Orléansville (which became El Asnam and present Ech-Chelif) is a city in western Algeria, located about 200 kilometers (124 miles) southwest of Algiers at an altitude of 140 meters (459 feet), at the convergence of the Chelif and Tsirhaout rivers. The modern city was founded in 1843 by Marshal Thomas Robert Bugeaud(1784–1849) on the ruins of the Roman settlement of Castelum Tingitanum, and it was he who named it Orléansville. About half of its Jewish settlers came from Miliana, roughly 70 kilometers (44 miles) upriver. Jews played a major part…

Souk-Ahras

(260 words)

Author(s): Richard Ayoun
Souk-Ahras (Ar.-Berb. Sūq Ahrās), located on the site of ancient Thagaste, is a town in eastern Algeria located at an altitude of 675 meters (2,215 feet) against the southeastern hills of the Aurès Mountains near the Oued Medjerda. The modern town began in the 1850s as a French military post, and by 1856 it had a permanent Jewish settlement. Some of the Jewish inhabitants were Baḥuṣim, semi-nomadic Jews from the surrounding region who adopted a sedentary lifestyle in the new town. Others were Jews of Livornese descent. The Souk-Ahras community came under the jurisdiction of the Constantine…

Marnia (Maghnia)

(386 words)

Author(s): Richard Ayoun
Marnia (Maghnia) is a city in northwestern Algeria located 13 kilometers (8 miles) east of the Moroccan border, at an altitude of 365 meters (1,198 feet), in a vast plain irrigated by the diverted canals of the Tafna River. There seem to have been Jews there in Roman times (when the city was called Numerus Syrorum, Syrorum, or Syr). The  modern Jewish community began after the town of Lalla Maghnia (named for an eighteenth-century Muslim female saint) grew up around a redoubt built by French troops in 1844. The community fell within the jurisdiction of the Oran Consistory, but oral traditi…

Biskra

(473 words)

Author(s): Richard Ayoun
Biskra is an Algerian oasis town on the northern edge of the Sahara at the foot of the AurèsMountains, on the west bank of the Oued Biskra. In Antiquity, the city was called Vescera by the Romans and counted Jews in its population, most likely Carthaginian in origin. By the fifth century C.E., under Vandal rule, the Jews seemed to have had an organized community. While the origin of the Jewish community during the Islamic period is unknown, it is mentioned in the responsa of the Spanish rabbis and their descendants who ar…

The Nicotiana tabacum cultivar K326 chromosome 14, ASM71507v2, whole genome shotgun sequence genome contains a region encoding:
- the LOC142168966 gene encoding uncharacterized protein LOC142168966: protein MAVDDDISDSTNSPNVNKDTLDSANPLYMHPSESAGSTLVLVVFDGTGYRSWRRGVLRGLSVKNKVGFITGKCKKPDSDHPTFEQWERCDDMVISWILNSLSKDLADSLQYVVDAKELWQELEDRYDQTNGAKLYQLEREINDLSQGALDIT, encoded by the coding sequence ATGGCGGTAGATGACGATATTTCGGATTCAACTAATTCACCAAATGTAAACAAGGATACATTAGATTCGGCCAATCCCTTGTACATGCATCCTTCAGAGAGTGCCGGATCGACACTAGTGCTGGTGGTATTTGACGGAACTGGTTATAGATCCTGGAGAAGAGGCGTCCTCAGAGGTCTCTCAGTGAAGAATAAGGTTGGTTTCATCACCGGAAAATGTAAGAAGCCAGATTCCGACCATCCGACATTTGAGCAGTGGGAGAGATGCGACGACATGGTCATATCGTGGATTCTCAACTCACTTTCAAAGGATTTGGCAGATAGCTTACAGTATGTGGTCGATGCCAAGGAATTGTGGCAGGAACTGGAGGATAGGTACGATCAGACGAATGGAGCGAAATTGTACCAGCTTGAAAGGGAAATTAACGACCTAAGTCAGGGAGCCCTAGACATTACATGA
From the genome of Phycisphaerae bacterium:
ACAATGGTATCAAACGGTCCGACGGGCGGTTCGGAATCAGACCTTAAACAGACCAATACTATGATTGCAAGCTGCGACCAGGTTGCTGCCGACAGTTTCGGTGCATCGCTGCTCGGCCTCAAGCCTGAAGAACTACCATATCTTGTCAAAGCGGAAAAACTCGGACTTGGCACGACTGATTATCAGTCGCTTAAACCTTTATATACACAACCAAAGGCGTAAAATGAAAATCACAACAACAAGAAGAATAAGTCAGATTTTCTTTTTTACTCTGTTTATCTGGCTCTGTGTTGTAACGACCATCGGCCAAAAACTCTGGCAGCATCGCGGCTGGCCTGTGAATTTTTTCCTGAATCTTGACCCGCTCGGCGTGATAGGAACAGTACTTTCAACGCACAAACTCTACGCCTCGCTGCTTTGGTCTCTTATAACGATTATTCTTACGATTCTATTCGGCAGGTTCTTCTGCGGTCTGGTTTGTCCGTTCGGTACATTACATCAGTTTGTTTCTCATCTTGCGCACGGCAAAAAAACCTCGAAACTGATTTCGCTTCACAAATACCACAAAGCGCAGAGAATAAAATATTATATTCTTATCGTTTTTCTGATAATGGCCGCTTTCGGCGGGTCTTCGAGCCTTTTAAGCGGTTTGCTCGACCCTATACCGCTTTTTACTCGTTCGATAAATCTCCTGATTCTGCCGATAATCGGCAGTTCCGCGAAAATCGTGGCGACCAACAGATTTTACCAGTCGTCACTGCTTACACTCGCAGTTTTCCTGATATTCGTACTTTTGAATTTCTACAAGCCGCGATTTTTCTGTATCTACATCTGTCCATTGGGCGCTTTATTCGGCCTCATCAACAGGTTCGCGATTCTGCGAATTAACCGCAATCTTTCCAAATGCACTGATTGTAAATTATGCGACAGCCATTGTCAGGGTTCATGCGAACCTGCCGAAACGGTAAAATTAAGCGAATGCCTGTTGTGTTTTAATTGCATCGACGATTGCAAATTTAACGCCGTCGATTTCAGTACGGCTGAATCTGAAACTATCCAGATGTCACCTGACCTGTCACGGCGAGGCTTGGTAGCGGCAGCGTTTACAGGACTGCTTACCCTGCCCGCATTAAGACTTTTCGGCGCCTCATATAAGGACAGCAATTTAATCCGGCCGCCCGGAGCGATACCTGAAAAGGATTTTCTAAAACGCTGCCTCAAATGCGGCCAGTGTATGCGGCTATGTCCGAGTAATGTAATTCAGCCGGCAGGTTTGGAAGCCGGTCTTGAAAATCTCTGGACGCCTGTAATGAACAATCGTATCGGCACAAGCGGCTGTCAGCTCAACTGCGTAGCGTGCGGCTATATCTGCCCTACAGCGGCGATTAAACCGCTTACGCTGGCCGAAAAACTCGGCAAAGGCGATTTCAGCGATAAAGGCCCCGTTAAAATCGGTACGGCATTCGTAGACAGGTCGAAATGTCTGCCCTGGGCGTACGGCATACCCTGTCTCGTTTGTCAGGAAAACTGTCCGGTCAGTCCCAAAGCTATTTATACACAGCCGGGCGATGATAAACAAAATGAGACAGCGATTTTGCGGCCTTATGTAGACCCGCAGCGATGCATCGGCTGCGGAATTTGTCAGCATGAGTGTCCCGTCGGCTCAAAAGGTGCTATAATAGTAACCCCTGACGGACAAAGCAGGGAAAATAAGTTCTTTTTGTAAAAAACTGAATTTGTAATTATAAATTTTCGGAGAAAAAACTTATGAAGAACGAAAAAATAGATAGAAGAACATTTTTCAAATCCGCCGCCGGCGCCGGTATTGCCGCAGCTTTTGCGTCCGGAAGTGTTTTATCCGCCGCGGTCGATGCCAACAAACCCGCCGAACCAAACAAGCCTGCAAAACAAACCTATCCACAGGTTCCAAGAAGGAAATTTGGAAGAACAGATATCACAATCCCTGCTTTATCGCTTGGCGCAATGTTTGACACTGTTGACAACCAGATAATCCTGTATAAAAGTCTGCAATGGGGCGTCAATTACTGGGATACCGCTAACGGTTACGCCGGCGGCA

Bénichou-Aboulker, Berthe

(426 words)

Author(s): Richard Ayoun
Berthe Bénichou-Aboulker, born in Oran in 1886, was the daughter of Adelaïde Azoubib and her second husband, Mardochée Bénichou. She was descended from a family of Jewish notables in Algeria with a long lineage of rabbis and poets. Her parents, Adelaïde and Mardochée, were distant relatives who shared a common ancestor, Simon ben Ṣemaḥ Duran. Adelaïde was a woman of letters at a time when female writers were a rarity in Algeria. She learned Hebrew after the age of sixty and wrote En méditant les Livres saints (Paris, 1922 ). In 1907, Berthe married Dr. Henri (Samuel) Aboulker, the scion …

Médéa

(510 words)

Author(s): Richard Ayoun
The Algerian city of Médéa (Ar. al-Madiya; Coll. Ar. Lamdiya), known in antiquity as Lambdia, is located 88 kilometers (55 miles) south of Algiers, at an altitude of 920 meters (3,018 feet) on the Tell Atlas, on a plateau dominating the north between the Blida Atlas and the Titteri Mountains. Jews may have lived in the area in ancient times, but the state of Médéa’s Jewish community, if any, during and after the Islamic conquest is unknown. The community was revived in the fifteenth century by Jewish settlers from Spain. When the French invaded Algeria in 1830, there were several hun…

Relizane

(310 words)

Author(s): Richard Ayoun
Relizane (Ar. Ghalīzān; Berb. Ighil Izan) is a city and province in northwestern Algeria located on the plain of the Mina wadi, on the western side of the Ouarsenis Mountains. It was founded by the French near the site of the old Roman town of Mina following their conquest of Algeria. Jews settled in Relizane in 1857, and as the town was in the department of Oran, they were under the jurisdiction of the Oran Jewish consistory. The Jewish population grew from 25 in 1877 to 280 in 1881, 472 in 189…

Guelma

(400 words)

Author(s): Richard Ayoun
Guelma (Ar. Qālima) is a city in northeastern Algeria about 40 kilometers (25 miles) from the Mediterranean, located at an altitude of 290 meters (952 feet) in the valley of Wadi Seybouse, and surrounded by mountains. Known as Calama under the Romans, the town was probably first established as a Phoenician site. While Jews may have lived in Calama in the Roman period,  the only known community came into existence following the French conquest, when Marshal Bertrand Clauzel established a permanent camp there in 1834 and a settlement was reestablished.  With the development of the area…

Mascara

(708 words)

Author(s): Richard Ayoun | Valérie Assan
Mascara (Ar. Muʿaskar) is a town located in northwestern Algeria about 96 kilometers (60 miles) southeast of Oran on the southern slope of the Beni Chougran range of the Atlas Mountains. According to oral tradition, the Jewish community of Mascara was founded by fugitives from Spain and Portugal in 1492, but the growth of the Jewish population probably dates from the eighteenth century, when the city was the capital of the Western beylik under Turkish rule until Spain retook Oran in 1792. Jacob Hayyim Ben Na'im, from Fez, became rabbi and dayyan in Mascara in 1760. In 1832 the Algeria…